THE participation of four Zimbabwean cricketers in a tournament in war-ravaged Afghanistan could hinge on government authorisation, an official has said.
National team players Hamilton Masakadza, Sean Williams, Sikandar Raza and Solomon Mire are scheduled to play in the Afghan T20 League next month after being bought by franchises in a player auction in May.
The country’s sports regulatory body, the Sports and Recreation Commission (SRC), says it will consider the situation when the players seek the go-ahead from the government-appointed body, as is the norm with all sportspersons travelling outside the country.
“Normally, we approve trips on the blessing of the national association and also the international federation the national association is affiliated to,” SRC acting director-general Joseph Muchechetere said.
“In this case, ordinarily we will require Zimbabwe Cricket (ZC) and the International Cricket Council (ICC) to provide their firm word. But where we feel there is a serious concern for the safety of our sportsmen, we take the matter to the Ministry of Foreign Affairs, which then makes the final decision on the basis of security reasons. If the ministry rules that the safety of our nationals in a foreign country will not be guaranteed, then those people cannot travel there.”
Terrorism is a serious threat in Afghanistan, with the deteriorating security situation worsened by a bomb blast in the capital city Kabul last week, which killed more than 80 people. The death toll has since risen to 150.
The blast has sparked off a diplomatic rift between the national cricket associations of Afghanistan and Pakistan.
The row resulted in the latter barring its players from taking part in the Afghan tournament in reaction to proclamations by the hosts’ cricket board that appeared to blame neighbouring Pakistan for the Kabul blast.
A statement by the Afghanistan Cricket Board labelled Pakistan a “country where terrorists are housed and provided safe haven”.
Zimbabwe’s cricket players are familiar with security threats in that part of the world.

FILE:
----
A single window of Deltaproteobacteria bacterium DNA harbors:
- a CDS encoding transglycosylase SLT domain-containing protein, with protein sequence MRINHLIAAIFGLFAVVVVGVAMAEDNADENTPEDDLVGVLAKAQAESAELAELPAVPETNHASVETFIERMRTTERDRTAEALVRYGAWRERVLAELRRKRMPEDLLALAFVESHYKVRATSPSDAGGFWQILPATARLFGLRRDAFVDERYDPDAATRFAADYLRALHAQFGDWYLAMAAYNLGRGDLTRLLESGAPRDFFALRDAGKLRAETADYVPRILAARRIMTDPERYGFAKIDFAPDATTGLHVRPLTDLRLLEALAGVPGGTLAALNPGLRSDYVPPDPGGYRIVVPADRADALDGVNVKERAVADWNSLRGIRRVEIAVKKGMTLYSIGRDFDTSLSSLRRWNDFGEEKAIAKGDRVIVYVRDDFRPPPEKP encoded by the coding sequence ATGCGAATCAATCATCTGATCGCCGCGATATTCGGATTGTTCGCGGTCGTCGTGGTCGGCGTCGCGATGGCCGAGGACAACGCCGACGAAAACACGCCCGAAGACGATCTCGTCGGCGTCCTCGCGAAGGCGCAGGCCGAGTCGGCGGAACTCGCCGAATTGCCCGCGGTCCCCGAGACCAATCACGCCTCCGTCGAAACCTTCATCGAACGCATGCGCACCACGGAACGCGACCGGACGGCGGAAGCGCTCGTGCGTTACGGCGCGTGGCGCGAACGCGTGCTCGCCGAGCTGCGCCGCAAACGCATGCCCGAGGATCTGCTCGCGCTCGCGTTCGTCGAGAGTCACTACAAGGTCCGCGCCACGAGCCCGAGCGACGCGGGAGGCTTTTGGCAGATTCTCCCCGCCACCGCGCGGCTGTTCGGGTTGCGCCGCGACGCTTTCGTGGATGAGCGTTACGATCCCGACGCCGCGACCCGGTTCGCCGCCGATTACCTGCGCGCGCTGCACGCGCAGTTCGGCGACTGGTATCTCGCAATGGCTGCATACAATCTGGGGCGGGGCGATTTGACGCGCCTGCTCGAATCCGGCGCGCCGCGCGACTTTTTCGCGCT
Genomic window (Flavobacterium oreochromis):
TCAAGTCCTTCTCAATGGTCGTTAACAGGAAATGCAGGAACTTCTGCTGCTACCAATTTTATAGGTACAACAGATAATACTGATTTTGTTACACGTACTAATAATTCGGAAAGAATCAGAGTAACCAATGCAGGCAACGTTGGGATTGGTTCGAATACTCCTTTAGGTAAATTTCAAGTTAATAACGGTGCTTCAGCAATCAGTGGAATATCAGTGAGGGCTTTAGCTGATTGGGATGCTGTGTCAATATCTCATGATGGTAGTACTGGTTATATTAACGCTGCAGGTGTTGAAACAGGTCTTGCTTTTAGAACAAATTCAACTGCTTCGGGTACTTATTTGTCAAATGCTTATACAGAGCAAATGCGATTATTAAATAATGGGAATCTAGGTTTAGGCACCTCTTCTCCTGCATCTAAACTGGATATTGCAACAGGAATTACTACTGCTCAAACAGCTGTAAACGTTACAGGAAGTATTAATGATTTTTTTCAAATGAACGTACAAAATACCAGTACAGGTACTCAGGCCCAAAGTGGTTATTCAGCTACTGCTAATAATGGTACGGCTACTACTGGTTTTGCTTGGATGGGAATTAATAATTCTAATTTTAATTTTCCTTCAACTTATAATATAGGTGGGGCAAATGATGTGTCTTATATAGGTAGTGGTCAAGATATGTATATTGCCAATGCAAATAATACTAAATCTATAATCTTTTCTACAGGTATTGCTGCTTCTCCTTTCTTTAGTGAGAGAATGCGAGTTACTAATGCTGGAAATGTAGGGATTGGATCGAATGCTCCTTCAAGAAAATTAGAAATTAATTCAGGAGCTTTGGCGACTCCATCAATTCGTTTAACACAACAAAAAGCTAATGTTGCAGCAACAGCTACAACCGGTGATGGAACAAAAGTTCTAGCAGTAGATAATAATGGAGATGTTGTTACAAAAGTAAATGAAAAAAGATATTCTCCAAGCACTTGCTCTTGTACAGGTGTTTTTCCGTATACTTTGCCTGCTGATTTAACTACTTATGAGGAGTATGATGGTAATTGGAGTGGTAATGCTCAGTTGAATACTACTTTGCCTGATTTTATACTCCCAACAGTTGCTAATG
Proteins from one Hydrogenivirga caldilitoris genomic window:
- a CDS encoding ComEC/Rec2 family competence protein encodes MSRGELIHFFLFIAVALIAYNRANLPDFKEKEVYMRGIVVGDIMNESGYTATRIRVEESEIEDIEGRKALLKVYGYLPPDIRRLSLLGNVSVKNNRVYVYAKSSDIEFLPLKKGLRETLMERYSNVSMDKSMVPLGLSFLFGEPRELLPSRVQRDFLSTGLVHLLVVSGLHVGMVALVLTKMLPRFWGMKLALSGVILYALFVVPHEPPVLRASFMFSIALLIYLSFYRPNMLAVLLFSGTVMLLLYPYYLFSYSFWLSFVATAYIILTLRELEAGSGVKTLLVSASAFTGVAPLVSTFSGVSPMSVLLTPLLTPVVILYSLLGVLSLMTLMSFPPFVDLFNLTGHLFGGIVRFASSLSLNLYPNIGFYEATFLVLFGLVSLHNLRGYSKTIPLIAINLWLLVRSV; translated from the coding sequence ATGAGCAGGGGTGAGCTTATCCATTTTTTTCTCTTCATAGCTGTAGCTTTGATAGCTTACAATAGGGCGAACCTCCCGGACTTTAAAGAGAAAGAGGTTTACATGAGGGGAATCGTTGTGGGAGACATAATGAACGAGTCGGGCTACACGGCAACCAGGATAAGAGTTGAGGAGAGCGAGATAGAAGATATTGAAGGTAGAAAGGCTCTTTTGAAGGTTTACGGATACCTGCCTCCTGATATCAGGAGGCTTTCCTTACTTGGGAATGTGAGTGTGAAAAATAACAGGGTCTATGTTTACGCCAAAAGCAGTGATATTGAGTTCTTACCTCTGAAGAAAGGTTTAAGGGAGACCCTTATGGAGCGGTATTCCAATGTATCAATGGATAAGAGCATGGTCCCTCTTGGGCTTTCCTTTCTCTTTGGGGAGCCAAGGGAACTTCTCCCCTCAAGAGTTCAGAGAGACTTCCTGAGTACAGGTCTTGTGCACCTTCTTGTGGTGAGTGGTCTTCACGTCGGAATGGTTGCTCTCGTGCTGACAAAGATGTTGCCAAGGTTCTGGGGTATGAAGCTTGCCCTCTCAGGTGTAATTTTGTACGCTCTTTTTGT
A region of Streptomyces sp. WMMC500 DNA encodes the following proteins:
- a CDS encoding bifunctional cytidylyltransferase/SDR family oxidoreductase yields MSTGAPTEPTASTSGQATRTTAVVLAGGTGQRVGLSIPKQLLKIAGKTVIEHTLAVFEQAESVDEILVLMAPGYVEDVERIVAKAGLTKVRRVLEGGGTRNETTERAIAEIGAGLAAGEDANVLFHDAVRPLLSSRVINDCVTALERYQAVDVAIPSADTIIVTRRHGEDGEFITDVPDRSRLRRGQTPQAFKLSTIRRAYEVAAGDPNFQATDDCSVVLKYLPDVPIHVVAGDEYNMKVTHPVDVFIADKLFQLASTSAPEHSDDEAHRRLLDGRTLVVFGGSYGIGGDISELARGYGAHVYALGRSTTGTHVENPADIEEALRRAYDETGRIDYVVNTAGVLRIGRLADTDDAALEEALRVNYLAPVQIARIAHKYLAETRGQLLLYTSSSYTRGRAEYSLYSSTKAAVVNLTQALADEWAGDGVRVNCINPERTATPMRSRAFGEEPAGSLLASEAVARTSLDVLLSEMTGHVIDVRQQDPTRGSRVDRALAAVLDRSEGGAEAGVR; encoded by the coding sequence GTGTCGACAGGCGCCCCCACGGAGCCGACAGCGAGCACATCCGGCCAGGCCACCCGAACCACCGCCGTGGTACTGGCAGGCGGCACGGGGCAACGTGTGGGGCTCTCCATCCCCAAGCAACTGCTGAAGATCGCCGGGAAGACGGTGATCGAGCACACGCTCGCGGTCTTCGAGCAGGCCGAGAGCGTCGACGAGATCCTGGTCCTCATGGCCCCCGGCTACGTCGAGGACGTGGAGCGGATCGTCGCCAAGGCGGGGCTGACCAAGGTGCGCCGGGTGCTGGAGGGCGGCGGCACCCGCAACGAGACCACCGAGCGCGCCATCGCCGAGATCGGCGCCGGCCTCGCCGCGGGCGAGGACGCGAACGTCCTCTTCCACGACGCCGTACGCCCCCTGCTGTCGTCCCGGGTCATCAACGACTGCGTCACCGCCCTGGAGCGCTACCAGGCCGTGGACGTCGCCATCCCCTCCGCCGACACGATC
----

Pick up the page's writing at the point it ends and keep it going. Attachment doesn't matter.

In 2015, while Zimbabwe’s national team toured Pakistan, a suicide blast targeted at the stadium the two teams were playing claimed the life of a policeman who was trying to thwart the bombing.
Zimbabwe had become the first Test-playing nation to tour Pakistan in six years, a gimmick by the Pakistan Cricket Board (PCB) to entice other top teams to end tour boycotts prompted by a terrorist attack on the Sri Lankan team bus in Lahore in 2009.
Pakistani authorities tried to manage the situation by imposing a media blackout on the Zimbabwe incident and insisted it was in fact an accidental explosion, but the blast was confirmed to have been the work of a suicide bomber who was targeting the stadium.
Although the remaining match in the series was played, it is said that the Zimbabwe team was very scared after being told of the blast, and wanted to leave immediately before being persuaded to play.
That Pakistan tour courted trouble for former ZC chairman Wilson Manase, who was banned by the SRC from holding a position in sports administration for four years on charges of unilaterally approving the team’s tour after the government had advised the local cricket governing body to cancel the trip. The Administrative Court, however, quashed the ban in a ruling last September.
The Afghan T20 League, also known as the Shpageeza Cricket League, was first played in 2014.
Only players from West Indies, Bangladesh and Zimbabwe will add an international flavour to it this year. Players from the other cricket-playing countries fear for their safety.
Experienced batsman Hamilton Masakadza, meanwhile, is the most expensive player from Zimbabwe after he was bought by the AMO Sharks for US$20 000.
Williams (Speenghar Tigers), Raza (Mis Ainak Knights) and Mire (Kabul Eagles) all went for US$10 000 each.
Cricket is the most popular sport in Afghanistan, which is set to gain Test status soon following a series of impressive performances in recent years, which include frequent series wins over Zimbabwe.